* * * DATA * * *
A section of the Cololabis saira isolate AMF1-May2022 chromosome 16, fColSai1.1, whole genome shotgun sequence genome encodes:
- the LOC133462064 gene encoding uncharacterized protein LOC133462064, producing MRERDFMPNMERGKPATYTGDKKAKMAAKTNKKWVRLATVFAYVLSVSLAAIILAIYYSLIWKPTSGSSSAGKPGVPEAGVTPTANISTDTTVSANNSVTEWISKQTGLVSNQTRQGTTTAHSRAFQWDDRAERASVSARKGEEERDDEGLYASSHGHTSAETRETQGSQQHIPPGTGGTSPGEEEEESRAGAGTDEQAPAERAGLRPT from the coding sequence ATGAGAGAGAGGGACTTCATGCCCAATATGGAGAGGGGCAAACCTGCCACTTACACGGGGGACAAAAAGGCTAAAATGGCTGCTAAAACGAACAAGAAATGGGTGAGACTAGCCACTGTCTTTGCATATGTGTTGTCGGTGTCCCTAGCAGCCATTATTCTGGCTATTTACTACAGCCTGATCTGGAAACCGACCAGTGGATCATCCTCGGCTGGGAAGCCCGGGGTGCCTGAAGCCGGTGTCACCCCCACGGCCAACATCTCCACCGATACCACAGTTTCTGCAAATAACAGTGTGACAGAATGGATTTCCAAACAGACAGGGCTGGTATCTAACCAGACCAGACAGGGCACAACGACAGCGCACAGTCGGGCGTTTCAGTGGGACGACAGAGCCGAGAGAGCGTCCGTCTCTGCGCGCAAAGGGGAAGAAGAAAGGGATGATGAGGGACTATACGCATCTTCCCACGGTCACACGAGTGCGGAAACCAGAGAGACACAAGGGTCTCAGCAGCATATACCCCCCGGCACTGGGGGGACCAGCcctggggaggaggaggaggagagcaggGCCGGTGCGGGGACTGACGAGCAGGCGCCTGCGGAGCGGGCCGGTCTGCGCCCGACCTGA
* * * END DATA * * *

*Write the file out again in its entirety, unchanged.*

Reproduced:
A section of the Cololabis saira isolate AMF1-May2022 chromosome 16, fColSai1.1, whole genome shotgun sequence genome encodes:
- the LOC133462064 gene encoding uncharacterized protein LOC133462064, producing MRERDFMPNMERGKPATYTGDKKAKMAAKTNKKWVRLATVFAYVLSVSLAAIILAIYYSLIWKPTSGSSSAGKPGVPEAGVTPTANISTDTTVSANNSVTEWISKQTGLVSNQTRQGTTTAHSRAFQWDDRAERASVSARKGEEERDDEGLYASSHGHTSAETRETQGSQQHIPPGTGGTSPGEEEEESRAGAGTDEQAPAERAGLRPT from the coding sequence ATGAGAGAGAGGGACTTCATGCCCAATATGGAGAGGGGCAAACCTGCCACTTACACGGGGGACAAAAAGGCTAAAATGGCTGCTAAAACGAACAAGAAATGGGTGAGACTAGCCACTGTCTTTGCATATGTGTTGTCGGTGTCCCTAGCAGCCATTATTCTGGCTATTTACTACAGCCTGATCTGGAAACCGACCAGTGGATCATCCTCGGCTGGGAAGCCCGGGGTGCCTGAAGCCGGTGTCACCCCCACGGCCAACATCTCCACCGATACCACAGTTTCTGCAAATAACAGTGTGACAGAATGGATTTCCAAACAGACAGGGCTGGTATCTAACCAGACCAGACAGGGCACAACGACAGCGCACAGTCGGGCGTTTCAGTGGGACGACAGAGCCGAGAGAGCGTCCGTCTCTGCGCGCAAAGGGGAAGAAGAAAGGGATGATGAGGGACTATACGCATCTTCCCACGGTCACACGAGTGCGGAAACCAGAGAGACACAAGGGTCTCAGCAGCATATACCCCCCGGCACTGGGGGGACCAGCcctggggaggaggaggaggagagcaggGCCGGTGCGGGGACTGACGAGCAGGCGCCTGCGGAGCGGGCCGGTCTGCGCCCGACCTGA